For an inline Razor expression, breakpoints can’t be added by clicking on the margin. The trick is to move the cursor to an expression and then press F9 (shortcut to add a breakpoint).
In previous sections, we talked about how to download, install and explore features for SQL Server CE, Razor and ASP.NET MVC 3. Now we want to publish our Web project that’s using these features to a remote Web server. We’re not sure if the remote server has SQL Server CE, Razor or ASP.NET MVC 3 installed and we don’t have control over what can be installed on it. Visual Studio 2010 SP1 can actually help us “bin deploy” binaries for these components using the Add Deployable Dependencies feature (see Figure 11).
Figure 11 The Add Deployable Dependencies Feature
The bin folder is a special folder in Web projects that’s recognized by ASP.NET. A bin folder can contain compiled assemblies for custom ASP.NET controls, components or other code referenced in the Web application.
Our Web application might have dependency on a component (for example, SQL Server CE), and we want to publish our Web site on a server that doesn’t have this dependency installed (it doesn’t have SQL Server CE installed).
To “bin deploy” means to deploy an application with the dependencies copied into the application’s bin folder rather than installing the dependencies into the Global Assembly Cache (GAC) using an installer.
To bring up the dialog, right-click on the Web project in the Solution Explorer and select “Add Deployable Dependencies …”
Visual Studio 2010 SP1 will show you a dialog with a list of components that are installed on your machine and can be deployed. It shows ASP.NET MVC as an additional option only for an ASP.NET MVC 3 project (see Figure 12).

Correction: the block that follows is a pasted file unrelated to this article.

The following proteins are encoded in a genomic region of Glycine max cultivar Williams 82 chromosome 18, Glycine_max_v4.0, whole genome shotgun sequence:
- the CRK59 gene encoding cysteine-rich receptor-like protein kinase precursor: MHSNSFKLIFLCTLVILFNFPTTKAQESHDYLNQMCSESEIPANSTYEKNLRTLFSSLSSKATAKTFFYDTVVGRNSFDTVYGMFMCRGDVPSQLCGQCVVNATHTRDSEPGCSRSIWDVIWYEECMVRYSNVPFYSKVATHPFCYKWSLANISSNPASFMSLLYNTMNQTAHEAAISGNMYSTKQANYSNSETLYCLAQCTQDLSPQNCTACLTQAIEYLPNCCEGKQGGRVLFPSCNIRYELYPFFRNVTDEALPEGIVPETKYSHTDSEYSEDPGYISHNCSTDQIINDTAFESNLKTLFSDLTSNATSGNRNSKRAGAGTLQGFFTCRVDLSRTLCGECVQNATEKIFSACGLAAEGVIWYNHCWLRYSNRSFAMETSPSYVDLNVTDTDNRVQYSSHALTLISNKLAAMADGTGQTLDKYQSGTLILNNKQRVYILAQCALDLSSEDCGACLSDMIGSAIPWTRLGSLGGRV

Figure 12 The Add Deployable Dependencies Dialog Box for a Bin Deploy
Here’s what happens after you click OK. In the case of a Web site, the required assemblies for the components selected would be copied from the dependency install location on your box to an application’s bin folder. Now when you copy or publish your Web site to the Web server, the component works using assemblies from the bin folder.
In a Web application project, assemblies for the components selected would be copied to the _bin_deployableassemblies folder. When the Web application project is built or when we package it for deployment, binaries are copied from _bin_deployableassemblies folder to the bin folder.
This is done so that even if you delete files from the bin during your custom build process, it would still copy the dependency again correctly from the _bin_deployableassemblies folder when the project is published.
Preliminary support is added for HTML5 to the HTML editor so that IntelliSense and validation for HTML elements and attributes can be obtained. A complete version that brings a fuller HTML5 experience will be provided in future versions of Visual Studio.
To get HTML5 support, go to Tools | Options, select Text Editor | HTML | Validation, then select HTML5 from the dropdown. Or you can also select HTML5 from the HTML source editing toolbar (see Figure 13). To enable the toolbar while editing an HTML or Razor file, select View | Toolbar | HTML Source Editing.
Figure 13 Selecting HTML5 from the HTML Source Editing Toolbar
In Visual Studio 2010 SP1, there are a few improvements in CSS3 support, though these improvements aren’t as elaborate as those of HTML5. The CSS editor now supports the more advanced selectors such as div:nth-child(2n+1) and the new color values rgba, hsl and hsla, and eight-digit hex values.
To recap, Visual Studio 2010 SP1 tightens up a few things in Visual Studio, but it’s the new Web components working together with things such as IIS Express 7.5, ASP.NET MVC 3 with Razor, SQL Server CE with tooling and HTML5/CSS3—tied together with the Web PI—that really make Web development more enjoyable. We hope you enjoy these tools as much as we do.
Scott Hanselman works as a principal community architect for Microsoft outside of Redmond, Wash. You can follow him on Twitter at twitter.com/shanselman, read his blog at hanselman.com or listen to his podcasts at hanselminutes.com.
Deepak Verma works as a software development engineer in test for Microsoft in Redmond, Wash. His team blog is at blogs.msdn.com/b/webdevtools.
More MSDN Magazine Blog entries >
Browse All MSDN Magazines
Subscribe to MSDN Flash newsletter
Receive the MSDN Flash e-mail newsletter every other week, with news and information personalized to your interests and areas of focus.